What Do Mice Hate? 10 Confirmed Items

A mouse infestation is a concern.

They are incredibly destructive and can do severe structural damage by gnawing at wood, building nests, and chewing through electrical wiring.

Oh, and they can also carry diseases!

There is no doubt about it. Mice are dangerous, so you should look to get rid of them ASAP. One way you can achieve that is by finding out what mice hate.

Making your home unlivable (for the mice) is a sure way to get them out. To help you do that, here’s a list of the things mice are afraid of.

What Do Mice Hate_ 10 Confirmed Items

Do Mice Hate the Following?


1. Cats

cat

Mice absolutely hate cats. It shouldn’t come as a surprise since cats (the predator) like to catch and eat mice (the prey). Having a cat does help to keep mice away.

Studies have shown that mice have evolved receptors that help them detect chemical signals from other animals.

Mice can detect unique proteins in cat saliva, which instinctively causes them to react in fear.

You can also get rid of mice by using kitty litter.


2. Dogs

dog

Mice hate dogs, but not as much as they hate cats. Dogs scare small animals and have a strong hate/love relationship with cats.

Researchers have studied the behavior of several species of African mice. They found that while rodents stayed away when domestic pets were present (dogs or cats), they returned to a home sooner if only a dog were around.

The rodents will not return to a home if a cat is around. Interestingly, they also found the deterring effect of dogs was more significant when cats were present.

This is likely because the instinctive dislike between dogs and cats creates a hostile environment that mice dislike.


3. Noise

Mice are afraid of noise, but usually only if it is presented at high frequency. Normal noise (what you can hear with your ears) doesn’t bother them much unless it’s from predators like dogs, cats, and owls. High-frequency sound waves, on the other hand, are irritating and uncomfortable. So much so that they may convince the critters to change location.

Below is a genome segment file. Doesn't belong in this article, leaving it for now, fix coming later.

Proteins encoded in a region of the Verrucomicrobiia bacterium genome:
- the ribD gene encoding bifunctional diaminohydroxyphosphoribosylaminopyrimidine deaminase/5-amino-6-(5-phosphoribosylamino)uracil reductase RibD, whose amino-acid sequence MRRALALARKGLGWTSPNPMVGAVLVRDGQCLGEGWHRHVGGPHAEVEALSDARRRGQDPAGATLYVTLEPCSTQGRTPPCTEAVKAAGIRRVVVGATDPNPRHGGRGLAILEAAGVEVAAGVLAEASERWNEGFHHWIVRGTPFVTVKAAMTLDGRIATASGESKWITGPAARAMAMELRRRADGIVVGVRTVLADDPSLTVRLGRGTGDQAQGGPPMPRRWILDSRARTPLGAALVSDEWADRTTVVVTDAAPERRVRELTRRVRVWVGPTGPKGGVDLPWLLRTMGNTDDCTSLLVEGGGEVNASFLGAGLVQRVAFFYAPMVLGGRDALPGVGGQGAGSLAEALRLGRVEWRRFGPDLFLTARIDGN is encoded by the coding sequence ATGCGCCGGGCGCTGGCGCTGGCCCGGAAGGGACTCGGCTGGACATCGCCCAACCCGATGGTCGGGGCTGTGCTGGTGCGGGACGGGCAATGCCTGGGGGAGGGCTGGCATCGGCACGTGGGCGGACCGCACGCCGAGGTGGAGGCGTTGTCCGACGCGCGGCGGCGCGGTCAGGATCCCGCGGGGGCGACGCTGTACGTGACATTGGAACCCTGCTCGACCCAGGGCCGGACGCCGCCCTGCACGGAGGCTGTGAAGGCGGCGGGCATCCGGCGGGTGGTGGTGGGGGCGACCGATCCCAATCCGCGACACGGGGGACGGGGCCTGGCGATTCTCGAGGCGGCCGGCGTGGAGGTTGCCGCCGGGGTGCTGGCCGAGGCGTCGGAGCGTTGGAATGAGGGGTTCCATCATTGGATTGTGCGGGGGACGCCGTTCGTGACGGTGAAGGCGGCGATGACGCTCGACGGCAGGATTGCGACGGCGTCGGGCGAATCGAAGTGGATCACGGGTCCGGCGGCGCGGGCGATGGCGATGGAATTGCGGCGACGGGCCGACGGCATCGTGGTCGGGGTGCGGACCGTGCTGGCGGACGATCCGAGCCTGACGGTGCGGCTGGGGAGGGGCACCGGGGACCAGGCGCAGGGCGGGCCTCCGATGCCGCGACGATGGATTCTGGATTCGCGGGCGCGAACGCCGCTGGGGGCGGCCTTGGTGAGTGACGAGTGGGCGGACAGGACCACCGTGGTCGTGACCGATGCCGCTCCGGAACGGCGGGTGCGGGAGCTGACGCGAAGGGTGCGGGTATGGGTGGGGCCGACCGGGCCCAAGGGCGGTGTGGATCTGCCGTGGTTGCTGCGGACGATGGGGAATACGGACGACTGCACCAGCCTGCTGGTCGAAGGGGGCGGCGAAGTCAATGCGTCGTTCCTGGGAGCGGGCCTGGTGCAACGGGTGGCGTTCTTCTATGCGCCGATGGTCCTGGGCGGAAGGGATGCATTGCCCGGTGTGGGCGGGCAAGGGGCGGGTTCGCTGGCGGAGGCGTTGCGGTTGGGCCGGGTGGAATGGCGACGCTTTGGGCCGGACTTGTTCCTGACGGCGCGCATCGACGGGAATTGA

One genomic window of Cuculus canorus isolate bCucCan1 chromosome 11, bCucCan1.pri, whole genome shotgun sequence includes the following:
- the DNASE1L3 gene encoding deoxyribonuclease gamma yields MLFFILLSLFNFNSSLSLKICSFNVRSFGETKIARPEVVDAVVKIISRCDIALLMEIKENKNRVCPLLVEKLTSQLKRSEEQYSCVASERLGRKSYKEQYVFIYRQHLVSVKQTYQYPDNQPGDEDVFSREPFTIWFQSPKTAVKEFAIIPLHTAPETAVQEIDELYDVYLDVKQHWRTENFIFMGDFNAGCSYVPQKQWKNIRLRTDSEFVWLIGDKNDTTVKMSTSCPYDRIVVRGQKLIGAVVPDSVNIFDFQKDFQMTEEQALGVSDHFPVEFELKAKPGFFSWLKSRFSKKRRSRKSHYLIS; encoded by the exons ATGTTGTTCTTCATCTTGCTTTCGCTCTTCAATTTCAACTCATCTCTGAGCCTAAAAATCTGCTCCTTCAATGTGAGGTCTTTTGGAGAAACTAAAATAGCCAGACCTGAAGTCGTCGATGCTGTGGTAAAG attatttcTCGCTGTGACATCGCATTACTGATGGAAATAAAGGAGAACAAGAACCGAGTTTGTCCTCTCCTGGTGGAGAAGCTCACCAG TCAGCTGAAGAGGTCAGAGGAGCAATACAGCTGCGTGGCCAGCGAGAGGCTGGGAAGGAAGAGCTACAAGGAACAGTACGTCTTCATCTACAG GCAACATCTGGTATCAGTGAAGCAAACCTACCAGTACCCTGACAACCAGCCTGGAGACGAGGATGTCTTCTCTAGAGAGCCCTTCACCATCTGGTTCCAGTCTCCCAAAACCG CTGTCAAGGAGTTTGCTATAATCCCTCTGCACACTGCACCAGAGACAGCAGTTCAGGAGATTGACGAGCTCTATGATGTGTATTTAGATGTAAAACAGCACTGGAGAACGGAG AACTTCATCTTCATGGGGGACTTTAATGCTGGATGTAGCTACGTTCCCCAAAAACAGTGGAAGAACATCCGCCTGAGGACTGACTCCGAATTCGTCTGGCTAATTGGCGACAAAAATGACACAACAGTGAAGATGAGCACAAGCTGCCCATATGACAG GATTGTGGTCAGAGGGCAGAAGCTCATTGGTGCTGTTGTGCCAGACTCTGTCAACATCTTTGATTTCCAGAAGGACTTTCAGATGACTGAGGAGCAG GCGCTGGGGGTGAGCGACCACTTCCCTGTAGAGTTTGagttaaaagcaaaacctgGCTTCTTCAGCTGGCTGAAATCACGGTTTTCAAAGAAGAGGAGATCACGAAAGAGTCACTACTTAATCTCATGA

Unfortunately, however, mice are highly adaptable.

They will eventually grow accustomed to the noise. This makes it hard to use sound as a deterrent. Furthermore, sound may not penetrate through walls and furniture. The mice will learn this and use it to their advantage.


4. Human beings

Mice are more afraid of human beings than human beings are scared of them.

They may invade your home and steal your food, but they will scamper away at the slightest sign you’re home. Mice avoid contact with humans and always run away if it is possible.

However, putting one into a tight spot may turn on you to defend itself. For this reason, you shouldn’t try to handle them.


5. Light

Although mice are not entirely nocturnal, they are more active at night than during the day. This is because they are sensitive to bright lights and have terrible eyesight.

Mice also prefer darkness because it helps them avoid large animals and predators, which are more active during the day.

Bright lights make mice feel vulnerable, so they will avoid them at all costs.


6. Vinegar

vinegar

Mice will avoid the smell of vinegar, provided it is strong enough. Vinegar has a strong, irritating odor, so if used in places like pipes and u-bends where it won’t dissipate quickly, it will deter the mice.

They would find it stingy and unpleasant. White vinegar is the strongest, so it should be a helpful mouse deterrent. There are a few ways you could use it.

(a) Put a palmful of cotton balls in white vinegar and let them soak. It would be best if you placed them in the areas you’ve seen the mice.